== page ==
Heroin abuse affects millions of lives every year. It takes a toll on not only the person that is struggling with the addiction but also those who care about them the most. Four in five people who recently began using heroin started out misusing prescription painkillers.
According to asam.org, “94% of respondents in a 2014 survey of people in treatment for opioid addiction said they chose to use heroin because prescription opioids were far more expensive and harder to obtain.” The fact that so many people found heroin easier to obtain is shocking and shows how heroin abuse can get out of hand quickly.
When someone is struggling with addiction, they may try to cover up what’s going on, which makes it hard to tell what they’re going through. However, there are some visible signs and symptoms of heroin addiction. Signs of addiction may be physical, psychological, or behavioral. Some common signs of addiction are:
When heroin is used, it binds to the opioid receptors in the brain. People who use heroin typically say they feel an enjoyable sensation when they abuse it. The heroin rush is usually a warm flushing of the skin, dry mouth, and their body starts to feel heavy. After someone takes heroin, they will be drowsy for several hours, their thoughts will be clouded, heart function slows, and breathing is severely slowed.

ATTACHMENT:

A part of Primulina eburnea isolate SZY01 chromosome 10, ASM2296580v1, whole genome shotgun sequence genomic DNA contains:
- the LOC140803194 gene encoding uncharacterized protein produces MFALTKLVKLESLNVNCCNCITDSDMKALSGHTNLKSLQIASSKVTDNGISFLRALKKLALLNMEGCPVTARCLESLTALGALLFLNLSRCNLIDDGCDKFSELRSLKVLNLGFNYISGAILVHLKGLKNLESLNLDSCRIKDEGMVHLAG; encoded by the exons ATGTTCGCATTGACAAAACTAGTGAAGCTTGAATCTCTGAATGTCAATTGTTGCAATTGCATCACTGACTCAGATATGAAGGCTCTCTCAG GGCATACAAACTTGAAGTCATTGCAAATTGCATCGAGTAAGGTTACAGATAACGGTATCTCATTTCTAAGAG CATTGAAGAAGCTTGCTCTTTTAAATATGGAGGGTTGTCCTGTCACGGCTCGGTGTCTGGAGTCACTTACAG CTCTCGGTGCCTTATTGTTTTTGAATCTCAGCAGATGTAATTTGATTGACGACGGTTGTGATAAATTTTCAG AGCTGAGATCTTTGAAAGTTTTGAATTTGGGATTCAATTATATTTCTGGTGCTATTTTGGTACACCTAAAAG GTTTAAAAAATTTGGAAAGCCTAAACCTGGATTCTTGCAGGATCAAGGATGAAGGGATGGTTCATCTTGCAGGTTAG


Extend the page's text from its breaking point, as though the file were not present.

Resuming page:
Long term use of heroin can have many negative side effects. When it is used over a long period of time, it can become very addictive, and physical and psychological dependence can be formed on the drug. Other long-term effects of heroin use are:
One of the signs of heroin abuse or addiction can be what is called “heroin eyes.” Heroin makes the pupils in a person’s eyes get very small. Eyelids may also droop, and the eyes can become bloodshot. The look in someone’s eyes who is abusing heroin is often dull, lifeless, and unable to focus. Approximately 7-10 hours after heroin use, a person’s eyes will begin to tear up and have a sunken-in look. The eyes may also develop black circles around them. These can all be telltale signs that someone is struggling with heroin abuse.
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623-523-4748 and our team at Blueprints For Recovery in Arizona will help.